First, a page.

The state is pumping billions into green cars

BANGKOK: The Cabinet on Tuesday (February 15) approved an incentive package including tax cuts and subsidies to promote the consumption and production of electric vehicles (EVs) between 2022 and 2023.

Electric vehicles are showcased at a Bangkok International Motor Show. Photo: Patipat Janthong/Bangkok Post

Subsidies range from B70,000 to B150,000 depending on vehicle type and model, while excise duties and import duties will be reduced on completely demolished and completely built-up units, reports the Bangkok Post.

According to government spokesperson Thanakorn Wangboonkongchana, the cabinet approved measures to promote domestic manufacturing of electric vehicles, including waiving import duties on major electric parts between 2022 and 2025.

Important electrical parts include batteries, traction motors, compressors for battery electric vehicles, battery management systems, drive control units and gearboxes.

“The incentives offered for the first two years in 2022-2023 covering imported cars and motorcycles are aimed at stimulating wider and faster use of electric vehicles in the country,” Mr Thanakorn said.

“From 2024 to 2025, the government will mainly focus on promoting the use of domestically produced electric vehicles.”

The government wants Thailand to become a global hub for the production of electric vehicles and parts, as well as the use of zero-emission vehicles of all types, he said.

The country wants the manufacture of domestic electric vehicles to represent at least 30% of total national production in 2030, or 725,000 units per year.

According to Mr Thanakorn, the Cabinet has also approved 3 billion baht from the central budget in the 2022 financial year to fund the grant schemes.

In addition, the cabinet agreed in principle to provide a budget of 40 billion baht between fiscal year 2023 and 2025 to promote the consumption of electric vehicles.


The Electric Vehicle Association of Thailand (EVAT) hailed the government’s electric vehicle incentive scheme, saying it was a good start to develop the nascent industry in Thailand, to benefit automakers and buyers.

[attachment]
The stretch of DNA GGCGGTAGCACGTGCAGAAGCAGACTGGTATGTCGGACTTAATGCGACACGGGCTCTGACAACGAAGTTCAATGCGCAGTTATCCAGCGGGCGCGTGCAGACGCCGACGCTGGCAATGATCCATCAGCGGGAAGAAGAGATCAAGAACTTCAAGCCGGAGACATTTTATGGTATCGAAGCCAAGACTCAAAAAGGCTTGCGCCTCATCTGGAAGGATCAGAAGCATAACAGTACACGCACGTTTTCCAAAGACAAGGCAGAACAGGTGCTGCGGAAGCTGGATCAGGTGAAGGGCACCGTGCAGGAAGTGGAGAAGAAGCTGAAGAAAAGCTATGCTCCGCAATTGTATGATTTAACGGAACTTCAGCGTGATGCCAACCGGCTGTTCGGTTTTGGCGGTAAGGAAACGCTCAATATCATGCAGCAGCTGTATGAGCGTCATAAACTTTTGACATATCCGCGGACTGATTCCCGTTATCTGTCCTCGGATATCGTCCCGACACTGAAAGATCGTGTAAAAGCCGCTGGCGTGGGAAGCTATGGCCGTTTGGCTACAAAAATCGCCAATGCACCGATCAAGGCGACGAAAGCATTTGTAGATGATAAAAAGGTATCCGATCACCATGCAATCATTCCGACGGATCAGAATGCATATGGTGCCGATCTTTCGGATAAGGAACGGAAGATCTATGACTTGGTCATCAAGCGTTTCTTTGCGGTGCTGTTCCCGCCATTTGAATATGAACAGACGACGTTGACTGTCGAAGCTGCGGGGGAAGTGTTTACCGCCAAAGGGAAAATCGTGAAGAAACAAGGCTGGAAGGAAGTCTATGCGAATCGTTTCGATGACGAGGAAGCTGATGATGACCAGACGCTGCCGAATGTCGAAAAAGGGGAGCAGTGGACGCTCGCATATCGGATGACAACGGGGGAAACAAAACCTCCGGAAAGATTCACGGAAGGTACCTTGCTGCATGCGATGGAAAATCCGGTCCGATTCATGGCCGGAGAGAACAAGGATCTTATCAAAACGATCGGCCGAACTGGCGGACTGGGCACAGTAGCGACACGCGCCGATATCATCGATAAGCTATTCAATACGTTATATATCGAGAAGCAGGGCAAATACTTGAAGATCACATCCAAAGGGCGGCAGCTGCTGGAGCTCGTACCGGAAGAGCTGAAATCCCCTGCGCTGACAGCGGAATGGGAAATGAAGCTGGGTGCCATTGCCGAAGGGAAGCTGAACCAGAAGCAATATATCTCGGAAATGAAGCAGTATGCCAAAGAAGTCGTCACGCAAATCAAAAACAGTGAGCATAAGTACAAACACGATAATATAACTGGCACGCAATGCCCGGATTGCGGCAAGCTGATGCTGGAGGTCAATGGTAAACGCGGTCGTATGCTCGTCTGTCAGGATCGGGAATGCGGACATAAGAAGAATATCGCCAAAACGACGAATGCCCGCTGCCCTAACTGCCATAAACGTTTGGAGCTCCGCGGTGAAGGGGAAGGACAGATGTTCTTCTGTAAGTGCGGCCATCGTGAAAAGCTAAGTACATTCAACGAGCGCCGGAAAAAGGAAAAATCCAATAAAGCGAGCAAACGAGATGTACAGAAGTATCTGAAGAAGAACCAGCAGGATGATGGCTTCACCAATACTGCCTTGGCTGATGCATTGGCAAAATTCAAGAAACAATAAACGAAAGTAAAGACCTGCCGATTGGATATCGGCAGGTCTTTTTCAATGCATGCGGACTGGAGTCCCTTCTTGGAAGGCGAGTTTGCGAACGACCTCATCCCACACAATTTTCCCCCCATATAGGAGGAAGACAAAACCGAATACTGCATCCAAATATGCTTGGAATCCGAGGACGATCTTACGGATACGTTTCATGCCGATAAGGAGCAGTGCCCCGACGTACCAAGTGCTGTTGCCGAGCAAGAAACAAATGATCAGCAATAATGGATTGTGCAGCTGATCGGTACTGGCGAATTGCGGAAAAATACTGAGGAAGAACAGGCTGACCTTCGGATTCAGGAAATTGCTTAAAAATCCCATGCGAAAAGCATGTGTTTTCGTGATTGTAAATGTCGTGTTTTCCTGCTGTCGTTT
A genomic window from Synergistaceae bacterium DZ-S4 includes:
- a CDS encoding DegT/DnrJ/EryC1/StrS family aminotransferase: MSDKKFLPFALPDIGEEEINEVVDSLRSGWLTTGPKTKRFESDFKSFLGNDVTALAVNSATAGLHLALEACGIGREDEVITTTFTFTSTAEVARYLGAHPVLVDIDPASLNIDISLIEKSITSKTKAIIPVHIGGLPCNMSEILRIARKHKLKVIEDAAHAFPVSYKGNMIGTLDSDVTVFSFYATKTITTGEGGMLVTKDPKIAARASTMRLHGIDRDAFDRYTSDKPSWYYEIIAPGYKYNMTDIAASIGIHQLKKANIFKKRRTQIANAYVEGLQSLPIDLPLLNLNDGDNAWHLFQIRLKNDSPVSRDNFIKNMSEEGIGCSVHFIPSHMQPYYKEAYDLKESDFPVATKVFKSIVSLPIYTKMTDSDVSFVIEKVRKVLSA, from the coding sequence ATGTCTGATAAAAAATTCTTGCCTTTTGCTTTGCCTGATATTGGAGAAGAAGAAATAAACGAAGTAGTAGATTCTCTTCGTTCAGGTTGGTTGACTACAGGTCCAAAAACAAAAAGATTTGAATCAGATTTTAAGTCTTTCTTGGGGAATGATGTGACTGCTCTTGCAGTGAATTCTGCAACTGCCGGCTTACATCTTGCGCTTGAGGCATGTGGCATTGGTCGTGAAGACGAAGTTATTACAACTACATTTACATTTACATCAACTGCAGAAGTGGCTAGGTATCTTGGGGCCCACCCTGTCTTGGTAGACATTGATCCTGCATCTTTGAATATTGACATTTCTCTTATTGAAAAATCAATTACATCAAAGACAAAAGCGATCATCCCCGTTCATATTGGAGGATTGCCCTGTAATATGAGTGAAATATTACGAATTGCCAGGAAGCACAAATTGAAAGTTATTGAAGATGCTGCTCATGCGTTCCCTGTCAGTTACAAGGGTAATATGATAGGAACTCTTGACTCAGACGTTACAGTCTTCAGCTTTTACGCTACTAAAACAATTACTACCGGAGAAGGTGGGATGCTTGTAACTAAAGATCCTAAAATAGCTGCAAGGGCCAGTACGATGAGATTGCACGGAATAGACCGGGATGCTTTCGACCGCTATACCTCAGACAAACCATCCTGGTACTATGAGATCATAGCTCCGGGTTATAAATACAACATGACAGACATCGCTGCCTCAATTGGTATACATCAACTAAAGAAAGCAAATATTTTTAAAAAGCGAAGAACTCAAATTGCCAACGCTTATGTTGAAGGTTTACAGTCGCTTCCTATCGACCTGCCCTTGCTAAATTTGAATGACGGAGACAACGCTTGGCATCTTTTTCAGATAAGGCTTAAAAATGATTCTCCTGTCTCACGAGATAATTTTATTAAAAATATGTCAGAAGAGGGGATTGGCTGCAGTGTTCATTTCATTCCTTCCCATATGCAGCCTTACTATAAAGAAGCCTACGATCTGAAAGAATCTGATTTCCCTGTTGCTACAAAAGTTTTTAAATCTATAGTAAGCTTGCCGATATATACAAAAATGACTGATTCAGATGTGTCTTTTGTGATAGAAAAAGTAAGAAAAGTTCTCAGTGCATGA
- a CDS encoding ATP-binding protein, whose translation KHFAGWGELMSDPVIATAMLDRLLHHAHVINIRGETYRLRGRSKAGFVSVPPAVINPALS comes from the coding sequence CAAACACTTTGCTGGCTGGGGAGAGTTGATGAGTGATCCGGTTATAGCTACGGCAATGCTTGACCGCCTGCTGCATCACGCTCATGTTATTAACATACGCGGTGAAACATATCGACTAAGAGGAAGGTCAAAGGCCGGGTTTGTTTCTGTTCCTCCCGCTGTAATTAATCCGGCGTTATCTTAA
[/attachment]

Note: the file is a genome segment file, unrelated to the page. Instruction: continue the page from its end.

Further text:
Subsidies and lower excise duties for electric vehicles will help potential car buyers make a decision on their purchases more easily, said EVAT Chairman Krisda Utamote.

“EVAT is pleased with the government’s decision to promote the electric vehicle industry through this package,” he said.

“We expect the industry to leapfrog from here.”

The package is designed to ensure that global automakers in Thailand feel they can share the same benefits from the state’s electric vehicle promotion, Mr Thanakorn said.

Previously, many automakers feared that Chinese automakers would rack up most of the advantages in the auto industry, as China and Thailand signed a free trade agreement that grants no import rights on auto components. generals from China.

Japan also gets a 20% reduction in import duties under the Japan-Thailand Economic Partnership Agreement, while South Korea gets a 40% reduction.

“The launch of the EV incentive package will bring good feelings to all automakers as everyone gets the same benefits from the package,” Krisda said.

According to EVAT, Thailand registered 5,781 new electric vehicles for use last year, including 3,673 electric motorcycles.

Car and motorcycle manufacturers have announced plans to produce and distribute electric vehicles in line with the National Electric Vehicle Policy Committee’s announcement last March of a goal for electric vehicles to be 50% of vehicles manufactured locally by 2030, part of an ambitious plan to make Thailand a regional region. Electric vehicle production center.

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